RCSaunders wrote: ↑Sat Jun 06, 2020 6:29 pm
Peter Holmes wrote: ↑Sat Jun 06, 2020 7:08 am
What and where are non-physical things, and in what way do they exist? Answers, please, without equivocation on 'thing' and 'exist' - and without an appeal to mysticism.
I wonder if you'd mind answering a question. What do you mean by, "exist?"
It seems like you mean, "to exist is physical," or, "nothing but the physical exists," but that may not be what you mean, so I don't want to address it unless it is.
That leads to another question, what do you regard as, "physical?" Are only entities and substances physical (rocks, planets, coal, iron, sulfur, and hydrogen, for example), or are physical properties also physical, (mass, force, momentum, size, shape, and velocity, for example)?
We use nouns to name things: rocks, planets, coal, and so on. But the meaning of a noun is not the thing it names, but rather the way we use it, which can be to name and talk about things. Meaning is use, and can be nothing else.
But this 'naming' idea easily confuses us. For example we talk about the size of things, and how x is taller than y - then ask misfiring questions: ah, but what is 'size', and what is 'being taller than'? They must be something, because nouns and relational terms are names of things, so they must have referents. Hence Socrates' stupid questions; hence the ridiculous Platonist-nominalist debate; and hence the invention of concepts, and other supposed abstract things - mysteries invented to explain mystseries of our own invention.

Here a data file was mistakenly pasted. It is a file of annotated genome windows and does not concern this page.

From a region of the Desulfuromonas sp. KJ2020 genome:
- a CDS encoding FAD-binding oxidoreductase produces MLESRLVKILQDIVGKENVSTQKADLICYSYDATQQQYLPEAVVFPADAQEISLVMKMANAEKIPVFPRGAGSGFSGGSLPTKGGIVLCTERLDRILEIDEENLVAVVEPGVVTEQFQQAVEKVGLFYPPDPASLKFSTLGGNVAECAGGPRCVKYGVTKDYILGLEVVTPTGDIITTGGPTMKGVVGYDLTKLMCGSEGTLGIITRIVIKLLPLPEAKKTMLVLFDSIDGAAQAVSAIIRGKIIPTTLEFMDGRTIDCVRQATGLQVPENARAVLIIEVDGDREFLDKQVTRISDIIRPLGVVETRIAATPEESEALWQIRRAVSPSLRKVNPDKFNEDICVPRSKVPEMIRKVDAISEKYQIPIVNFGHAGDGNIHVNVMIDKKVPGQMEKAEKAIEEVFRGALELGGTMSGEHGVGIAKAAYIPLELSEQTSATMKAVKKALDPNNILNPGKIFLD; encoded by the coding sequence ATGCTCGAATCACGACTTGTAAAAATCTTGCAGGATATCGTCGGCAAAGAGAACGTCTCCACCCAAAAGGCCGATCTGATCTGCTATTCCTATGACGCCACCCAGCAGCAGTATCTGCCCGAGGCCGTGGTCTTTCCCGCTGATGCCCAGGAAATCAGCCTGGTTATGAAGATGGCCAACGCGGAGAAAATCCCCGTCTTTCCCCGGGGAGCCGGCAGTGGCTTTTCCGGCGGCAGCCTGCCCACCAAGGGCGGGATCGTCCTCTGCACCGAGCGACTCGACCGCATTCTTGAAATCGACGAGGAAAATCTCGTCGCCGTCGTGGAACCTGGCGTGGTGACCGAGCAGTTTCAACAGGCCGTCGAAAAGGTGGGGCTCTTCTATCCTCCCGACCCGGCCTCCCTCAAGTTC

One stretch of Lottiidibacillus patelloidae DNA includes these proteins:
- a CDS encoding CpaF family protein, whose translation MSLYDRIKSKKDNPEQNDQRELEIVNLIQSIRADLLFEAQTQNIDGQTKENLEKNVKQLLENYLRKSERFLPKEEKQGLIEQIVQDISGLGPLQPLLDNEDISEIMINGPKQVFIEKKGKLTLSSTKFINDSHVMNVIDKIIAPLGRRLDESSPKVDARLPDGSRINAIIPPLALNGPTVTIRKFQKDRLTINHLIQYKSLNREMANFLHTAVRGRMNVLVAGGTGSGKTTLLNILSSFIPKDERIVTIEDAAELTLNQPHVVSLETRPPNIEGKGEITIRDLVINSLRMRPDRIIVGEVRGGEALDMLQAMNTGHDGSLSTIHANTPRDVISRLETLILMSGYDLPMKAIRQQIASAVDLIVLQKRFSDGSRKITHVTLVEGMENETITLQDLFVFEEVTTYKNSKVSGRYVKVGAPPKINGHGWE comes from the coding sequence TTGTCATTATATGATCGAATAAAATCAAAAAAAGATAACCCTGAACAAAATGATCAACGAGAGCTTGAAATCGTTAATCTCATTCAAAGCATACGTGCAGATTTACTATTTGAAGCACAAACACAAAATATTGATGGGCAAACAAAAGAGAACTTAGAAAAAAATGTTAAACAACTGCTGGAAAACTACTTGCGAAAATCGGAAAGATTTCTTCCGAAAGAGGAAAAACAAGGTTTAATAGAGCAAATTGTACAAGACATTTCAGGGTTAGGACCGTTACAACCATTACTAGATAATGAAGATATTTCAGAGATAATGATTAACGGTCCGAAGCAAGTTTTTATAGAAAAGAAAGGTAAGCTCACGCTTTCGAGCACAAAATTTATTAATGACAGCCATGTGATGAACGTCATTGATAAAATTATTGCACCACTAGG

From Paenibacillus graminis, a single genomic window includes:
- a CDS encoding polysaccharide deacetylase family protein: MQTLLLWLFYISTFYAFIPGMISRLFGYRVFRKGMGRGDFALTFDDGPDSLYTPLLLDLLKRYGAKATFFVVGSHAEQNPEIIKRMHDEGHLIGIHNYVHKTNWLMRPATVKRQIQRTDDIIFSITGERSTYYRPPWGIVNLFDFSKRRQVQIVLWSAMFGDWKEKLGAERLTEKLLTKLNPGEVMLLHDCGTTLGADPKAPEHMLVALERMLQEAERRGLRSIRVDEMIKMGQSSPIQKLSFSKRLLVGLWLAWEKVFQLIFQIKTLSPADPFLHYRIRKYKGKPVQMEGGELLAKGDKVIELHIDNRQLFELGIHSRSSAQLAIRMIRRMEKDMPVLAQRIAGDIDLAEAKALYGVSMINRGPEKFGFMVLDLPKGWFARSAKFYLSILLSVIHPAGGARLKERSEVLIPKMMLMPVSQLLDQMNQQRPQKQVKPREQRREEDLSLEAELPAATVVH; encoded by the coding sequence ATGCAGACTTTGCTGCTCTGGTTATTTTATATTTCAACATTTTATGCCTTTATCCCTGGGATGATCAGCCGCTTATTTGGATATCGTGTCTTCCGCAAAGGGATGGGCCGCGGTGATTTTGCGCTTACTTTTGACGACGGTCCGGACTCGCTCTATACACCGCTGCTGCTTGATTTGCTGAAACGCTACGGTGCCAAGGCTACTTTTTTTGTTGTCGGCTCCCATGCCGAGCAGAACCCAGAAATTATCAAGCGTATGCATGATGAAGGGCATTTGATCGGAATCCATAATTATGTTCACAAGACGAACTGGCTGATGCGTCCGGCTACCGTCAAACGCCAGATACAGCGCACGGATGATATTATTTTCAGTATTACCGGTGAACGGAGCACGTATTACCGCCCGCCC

Suppose for now we use the word 'exist' in the spatio-temporal sense it often has, so that it applies, at least, to physical things and their properties - and the expression 'rocks, planets and coal exist' has a clear meaning.
Given that use of 'exist', what and where are abstract things - such as concepts, propositions, size, shape, meaning, truth, knowledge, identity, and so on (insert the abstract noun of choice) - and in what way do they exist, if it's not physically and spatio-temporally?
Cards on the table: I think belief in the existence of abstract things is a metaphysical delusion arising from an ancient nomenclaturist and mentalist mistake - a form of mysticism. So that so-called abstract things aren't things that do or don't exist anywhere, inside or outside the mind - which is itself an abstract fiction anyway. It's all been one huge category error.